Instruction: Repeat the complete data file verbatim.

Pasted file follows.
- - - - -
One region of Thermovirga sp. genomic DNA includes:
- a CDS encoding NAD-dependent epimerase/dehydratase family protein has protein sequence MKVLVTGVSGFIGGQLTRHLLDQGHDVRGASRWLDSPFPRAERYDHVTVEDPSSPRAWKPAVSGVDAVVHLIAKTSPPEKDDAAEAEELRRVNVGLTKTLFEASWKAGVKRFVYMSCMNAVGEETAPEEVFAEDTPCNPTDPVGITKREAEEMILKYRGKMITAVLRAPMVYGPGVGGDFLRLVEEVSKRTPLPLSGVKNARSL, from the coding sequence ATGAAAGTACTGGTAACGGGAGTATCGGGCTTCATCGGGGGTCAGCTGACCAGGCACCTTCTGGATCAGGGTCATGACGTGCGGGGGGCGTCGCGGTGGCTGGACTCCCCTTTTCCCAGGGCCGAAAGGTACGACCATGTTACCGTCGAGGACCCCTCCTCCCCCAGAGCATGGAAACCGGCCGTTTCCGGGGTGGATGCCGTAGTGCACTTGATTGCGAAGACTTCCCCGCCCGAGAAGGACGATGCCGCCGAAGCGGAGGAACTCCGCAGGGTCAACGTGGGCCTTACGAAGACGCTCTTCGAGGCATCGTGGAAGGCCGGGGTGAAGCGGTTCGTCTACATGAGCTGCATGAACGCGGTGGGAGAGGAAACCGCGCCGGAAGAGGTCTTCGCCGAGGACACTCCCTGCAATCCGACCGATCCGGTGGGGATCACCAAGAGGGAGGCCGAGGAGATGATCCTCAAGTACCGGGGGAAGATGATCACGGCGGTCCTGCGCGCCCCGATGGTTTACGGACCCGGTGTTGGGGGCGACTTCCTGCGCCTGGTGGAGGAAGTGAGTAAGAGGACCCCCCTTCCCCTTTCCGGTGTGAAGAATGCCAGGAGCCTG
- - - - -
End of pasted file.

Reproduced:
One region of Thermovirga sp. genomic DNA includes:
- a CDS encoding NAD-dependent epimerase/dehydratase family protein has protein sequence MKVLVTGVSGFIGGQLTRHLLDQGHDVRGASRWLDSPFPRAERYDHVTVEDPSSPRAWKPAVSGVDAVVHLIAKTSPPEKDDAAEAEELRRVNVGLTKTLFEASWKAGVKRFVYMSCMNAVGEETAPEEVFAEDTPCNPTDPVGITKREAEEMILKYRGKMITAVLRAPMVYGPGVGGDFLRLVEEVSKRTPLPLSGVKNARSL, from the coding sequence ATGAAAGTACTGGTAACGGGAGTATCGGGCTTCATCGGGGGTCAGCTGACCAGGCACCTTCTGGATCAGGGTCATGACGTGCGGGGGGCGTCGCGGTGGCTGGACTCCCCTTTTCCCAGGGCCGAAAGGTACGACCATGTTACCGTCGAGGACCCCTCCTCCCCCAGAGCATGGAAACCGGCCGTTTCCGGGGTGGATGCCGTAGTGCACTTGATTGCGAAGACTTCCCCGCCCGAGAAGGACGATGCCGCCGAAGCGGAGGAACTCCGCAGGGTCAACGTGGGCCTTACGAAGACGCTCTTCGAGGCATCGTGGAAGGCCGGGGTGAAGCGGTTCGTCTACATGAGCTGCATGAACGCGGTGGGAGAGGAAACCGCGCCGGAAGAGGTCTTCGCCGAGGACACTCCCTGCAATCCGACCGATCCGGTGGGGATCACCAAGAGGGAGGCCGAGGAGATGATCCTCAAGTACCGGGGGAAGATGATCACGGCGGTCCTGCGCGCCCCGATGGTTTACGGACCCGGTGTTGGGGGCGACTTCCTGCGCCTGGTGGAGGAAGTGAGTAAGAGGACCCCCCTTCCCCTTTCCGGTGTGAAGAATGCCAGGAGCCTG